This BC Court of Appeal personal injury case is another example of just how important an ICBC statement is in a car accident lawsuit(Power v. White, 2012 BCCA 197). The Court upheld the decision of the Supreme Court of BC finding the rearending driver fully at fault despite the injury claimant having swerved and braked in front of him trying to avoid a deer. Take a read of my review of the Supreme Court decision, deer in the road. The ICBC, Insurance Corporation of British Columbia, statement of the at fault driver was instrumental in finding him at fault for the accident.
The trial judge found that the driver ought to have had time to stop his pick-up truck and Uhual before rear-ending the claimant’s car had he braked sooner or if he had been travelling at a slower speed when towing a trailer without brakes.
In dismissing the Appeal the Court stated at paragraph 49:
In light of the appellant’s statement to ICBC and his testimony just quoted, I am of the view that this is not a case in which it is plain and obvious that the judge misapprehended the evidence about when and where the appellant first saw the deer. Under the standard of review jurisprudence, it is clear that an appellate court may not interfere with a trial judge’s conclusions on matters of fact unless there is a palpable and overriding error. As Housennotes in paragraph 1, that same proposition is sometimes stated “as prohibiting an appellate court from reviewing a trial judge’s decision if there was some evidence upon which he or she could have relied to reach that conclusion.” The appellant’s statement to ICBC, confirmed as accurate during cross-examination, along with his trial testimony referred to above, constitutes an evidentiary basis for the judge’s conclusion that the appellant saw the deer before the respondent began to turn into the right lane.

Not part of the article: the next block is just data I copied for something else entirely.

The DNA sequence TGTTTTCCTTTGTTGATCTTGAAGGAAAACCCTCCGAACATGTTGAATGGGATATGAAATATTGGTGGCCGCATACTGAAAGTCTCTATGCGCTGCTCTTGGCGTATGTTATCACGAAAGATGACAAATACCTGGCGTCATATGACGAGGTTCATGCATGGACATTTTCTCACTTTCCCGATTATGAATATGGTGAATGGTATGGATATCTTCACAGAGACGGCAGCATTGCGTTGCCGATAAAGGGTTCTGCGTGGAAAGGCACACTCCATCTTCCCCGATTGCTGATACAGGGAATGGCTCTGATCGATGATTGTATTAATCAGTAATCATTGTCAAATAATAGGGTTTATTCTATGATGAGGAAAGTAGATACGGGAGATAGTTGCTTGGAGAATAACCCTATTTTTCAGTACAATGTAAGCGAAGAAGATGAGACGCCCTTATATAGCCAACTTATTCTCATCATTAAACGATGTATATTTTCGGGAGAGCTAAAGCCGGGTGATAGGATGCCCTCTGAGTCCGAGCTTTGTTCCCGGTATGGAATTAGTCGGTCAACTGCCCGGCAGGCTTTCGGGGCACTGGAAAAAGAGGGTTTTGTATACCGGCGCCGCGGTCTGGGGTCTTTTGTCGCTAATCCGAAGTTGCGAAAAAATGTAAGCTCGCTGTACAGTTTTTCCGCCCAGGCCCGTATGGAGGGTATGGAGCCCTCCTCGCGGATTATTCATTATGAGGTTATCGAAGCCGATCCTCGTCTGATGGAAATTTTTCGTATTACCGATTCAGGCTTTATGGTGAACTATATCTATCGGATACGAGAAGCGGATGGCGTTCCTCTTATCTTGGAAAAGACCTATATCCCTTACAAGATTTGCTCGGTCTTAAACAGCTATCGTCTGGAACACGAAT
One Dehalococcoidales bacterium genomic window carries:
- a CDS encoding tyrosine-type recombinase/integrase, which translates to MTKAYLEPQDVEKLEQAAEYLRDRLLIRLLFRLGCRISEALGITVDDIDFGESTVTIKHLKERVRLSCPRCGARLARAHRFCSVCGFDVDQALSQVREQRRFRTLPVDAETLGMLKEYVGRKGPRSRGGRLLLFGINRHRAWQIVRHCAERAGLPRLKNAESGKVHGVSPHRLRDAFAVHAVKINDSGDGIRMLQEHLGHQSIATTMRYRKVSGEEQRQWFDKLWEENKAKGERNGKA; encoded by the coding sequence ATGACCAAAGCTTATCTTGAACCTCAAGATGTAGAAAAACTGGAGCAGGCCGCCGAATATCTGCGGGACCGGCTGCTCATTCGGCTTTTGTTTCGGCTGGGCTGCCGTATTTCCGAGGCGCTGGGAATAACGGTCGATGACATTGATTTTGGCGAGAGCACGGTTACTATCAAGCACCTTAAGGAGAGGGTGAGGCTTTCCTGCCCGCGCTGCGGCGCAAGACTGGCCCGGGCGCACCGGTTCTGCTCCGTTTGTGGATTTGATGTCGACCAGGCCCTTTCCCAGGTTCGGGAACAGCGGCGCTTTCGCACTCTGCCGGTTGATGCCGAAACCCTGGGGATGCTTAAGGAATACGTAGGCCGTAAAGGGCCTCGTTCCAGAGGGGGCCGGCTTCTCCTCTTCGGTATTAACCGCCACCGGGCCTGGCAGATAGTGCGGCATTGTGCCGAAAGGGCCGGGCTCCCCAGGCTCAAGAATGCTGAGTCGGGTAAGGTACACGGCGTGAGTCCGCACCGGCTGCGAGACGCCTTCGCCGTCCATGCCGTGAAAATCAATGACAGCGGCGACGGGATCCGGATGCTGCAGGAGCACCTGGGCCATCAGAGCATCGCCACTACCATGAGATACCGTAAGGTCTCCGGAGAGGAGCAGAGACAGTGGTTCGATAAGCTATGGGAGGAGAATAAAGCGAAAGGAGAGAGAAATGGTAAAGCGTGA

The Appellant also tried unsuccessfully to have the expert engineering evidence thrown out. In upholding the trial judge’s reliance on this evidence the Court found,
 In my opinion, Dr. Toor’s reliance on the literature in relation to the coefficient of friction to determine the deceleration of the appellant’s vehicle on the roadway is unobjectionable. To support an opinion, expert witnesses are permitted to refer to authoritative works in their field of expertise. In this case, no challenge to the particular research literature to which Dr. Toor referred was made. The appellant’s expert did not question the contents of the published research on which Dr. Toor relied, nor did Mr. Harper take issue with the opinion Dr. Toor expressed based on the effect of road friction on deceleration.
Posted by Personal Injury Lawyer Mr. Renn A. Holness B.A., LL.B.